Tuesday, December 29, 2015

Lucky Peas Time Again

In many corners of the globe, eating lucky peas this week is supposed to kick your New Year off to a flying start toward great good fortune.  Depending on where you are these two tone peas are Bodhi dhal (because they have the Buddha's third eye), cow peas, or black-eyed peas.

It's Hoppin' John time in the deep South, lucky peas twinned with collards the color of money and bits of ham--the meat of an animal that only roots forward, another omen of good luck. I made my first Hoppin' John for a vegetarian potluck and it disappeared so fast with so much lip-smacking, I never changed the recipe. You can of course serve it with ham--inside or by its side.  Here's the recipe I post annually.
Hoppin' John
For 6-8
½ lb. black-eyed peas, soaked overnight and drained
2-3 tbsp corn oil, enough to cover the bottom of your pot
1 lg onion, peeled and diced
3 garlic cloves, minced
1 sm Poblano pepper, roasted and diced
1 tsp chipotle chili powder
½ tsp smoked paprika
¼ tsp ground cayenne
2 celery ribs, diced
4 cups vegetable broth
½-1 cup water
½ bunch collard greens, chopped
1-1½ cups rice (depending on how thick you want this)*
Salt and black pepper to your taste

*I find using short-grained paella rice better than long grain basmati for this dish.
Heat oil in a heavy gauge casserole or stock pot. Add onion and sauté over medium heat until onion is soft and translucent, maybe 5 minutes.
Add garlic and Poblano pepper, stirring to blend.  Sauté 1 minute.
Add spices and celery. Sauté 2 minutes. (Add oil if necessary)
Add broth, water and black-eyed peas. Bring to a boil, lower heat to simmer, cover and cook 45 minutes.
Add collard greens, rice, salt and pepper. Cover and continue to simmer another 20-25 minutes, checking from time to time that you have enough liquid. Add water by the ¼ cupful if you need it.
Taste for seasoning, adjust if necessary, and serve with freshly chopped cilantro leaves.

If you prefer kale to collards, here are two recipes slightly different from each other for sausage, black-eyed peas and kale. One also has potatoes and lentils in the mix.

Black-eyed Peas with Sausage and Kale
Serves 4
¼ cup olive oil
1 small onion, diced
1 lg garlic clove, minced
1 med/lg carrot, peeled and diced
1 celery rib, cleaned and diced
1 c tomatoes, chopped with their juice (canned or boxed is okay)
1 lb linguica or luganega or bratwurst, or other sweet sausage
1 cup dried black-eyed peas, soaked in boiling water for at least 1 hour
4 kale leaves, stems removed and leaves chopped
Salt and pepper to your taste
2 tbsp freshly chopped flat leaf parsley

Heat olive oil in a cast iron or enameled iron casserole. Add onion and sauté over medium low heat until onion is soft and golden. Add garlic and sauté 60 seconds. Add carrots and celery, blend well and cook about 5 minutes until soft. Add the tomatoes with all their juice, lower heat to simmer and cook very slowly for 15 minutes.

Preheat oven to 350º. Puncture the sausage skins with a fork in several places. Then slice the sausages into 1” pieces. Add to the pot and simmer for 10-12 minutes. Drain and rinse the black-eyed peas. Add to the pot and blend. Add the chopped kale and blend. Add 2 cups liquid (broth and water or all water) to cover everything. Cover and bring to a steady simmer on the top of the stove. Then put in the center of the oven and cook at 350º for 90 minutes or until the black-eyed peas are tender. Check from time to time to be sure there is enough liquid. Add ¼ cup of warm water at a time if needed.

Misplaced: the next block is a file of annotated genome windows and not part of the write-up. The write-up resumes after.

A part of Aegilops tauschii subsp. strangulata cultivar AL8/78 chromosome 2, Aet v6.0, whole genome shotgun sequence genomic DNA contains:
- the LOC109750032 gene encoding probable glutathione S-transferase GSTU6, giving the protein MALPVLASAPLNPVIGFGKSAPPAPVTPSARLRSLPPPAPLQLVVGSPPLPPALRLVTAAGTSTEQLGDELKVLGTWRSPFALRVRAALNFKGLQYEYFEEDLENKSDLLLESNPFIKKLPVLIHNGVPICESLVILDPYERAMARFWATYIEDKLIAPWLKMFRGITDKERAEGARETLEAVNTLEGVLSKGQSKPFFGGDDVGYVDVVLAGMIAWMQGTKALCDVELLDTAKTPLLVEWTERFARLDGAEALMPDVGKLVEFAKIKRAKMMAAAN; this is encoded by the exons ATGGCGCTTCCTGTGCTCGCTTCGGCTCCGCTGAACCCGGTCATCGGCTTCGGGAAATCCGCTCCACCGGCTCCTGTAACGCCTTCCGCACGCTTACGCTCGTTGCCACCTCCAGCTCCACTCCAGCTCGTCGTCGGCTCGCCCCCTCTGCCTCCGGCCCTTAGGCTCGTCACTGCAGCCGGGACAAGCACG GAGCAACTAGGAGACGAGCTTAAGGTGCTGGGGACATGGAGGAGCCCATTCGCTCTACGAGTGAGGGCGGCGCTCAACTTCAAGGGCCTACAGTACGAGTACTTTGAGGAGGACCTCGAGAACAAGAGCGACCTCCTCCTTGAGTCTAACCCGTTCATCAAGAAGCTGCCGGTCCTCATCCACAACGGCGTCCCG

If there is fat from the sausages on top, tip the pot over the sink to remove it. Taste for seasoning and add salt and pepper as you like it. Stir in the chopped parsley to serve. This can be made ahead and reheated in the oven at 250º or on top of the stove on simmer.

Black-eyed Peas with Sausage, Kale, Potatoes and Lentils: a thick soup 

serves 6-8

¼ c olive oil
2 yellow onions, diced
4 garlic cloves, minced
2 tsp dried thyme
½ tsp smoked Spanish paprika
2 tsp dried oregano
1 tsp dried sage
¼ tsp crushed chili peppers
1 lb Kielbasa or mildly hot Italian sausage, sliced into ¼” disks*
15 oz (1 can) chopped tomatoes and juice
1 bunch Lacinto/Tuscan Kale, stems removed, greens cut into bite-sized pieces
4 c chicken or vegetable broth
3 c water
1 cup brown lentils
1 lb Yukon gold potatoes, cut into cubes
1 14 oz can black eyed peas, drained and rinsed
1 tsp sea salt
2 tsp sherry vinegar (don’t worry if you don’t have any)

In a medium stockpot, heat the oil. Add onion and garlic and sauté 3 minutes. Add spices. Stir and sauté 30 seconds. Add sausage, stirring to blend. Sauté 3-5 minutes until onions are soft and sausage starts to brown. Add tomatoes and stir to blend. Cook 30-60 seconds. Add kale, lentils, broth and water. Bring to a boil, lower heat and simmer 30 minutes. Add potatoes, black-eyed peas and salt. Cook another 15 minutes. Add optional vinegar. Taste and adjust seasonings and spices.
* If you are vegetarian, substitute 1 lb firm tofu, cut into cubes and fried in olive oil with a pinch of fennel or anise seed until brown and crisp. Use vegetable broth instead of chicken broth.
Palestinian black-eyed peas and chard
Serves 4

For the beans

1 leek

1 tbsp olive oil

2 garlic cloves

¼ tsp chilli powder or chopped dried chilli

2 cans black-eyed peas

1 cube vegetable soup powder

pinch of ground nutmeg

½ unwaxed lemon

½ lb bunch Swiss or rainbow chard

For the herb smash

;g bunch fresh cilantro

2 green chilis

2 garlic  cloves

¼ c shelled walnuts

1 tbsp honey or maple syrup

2 tbsp good quality olive oil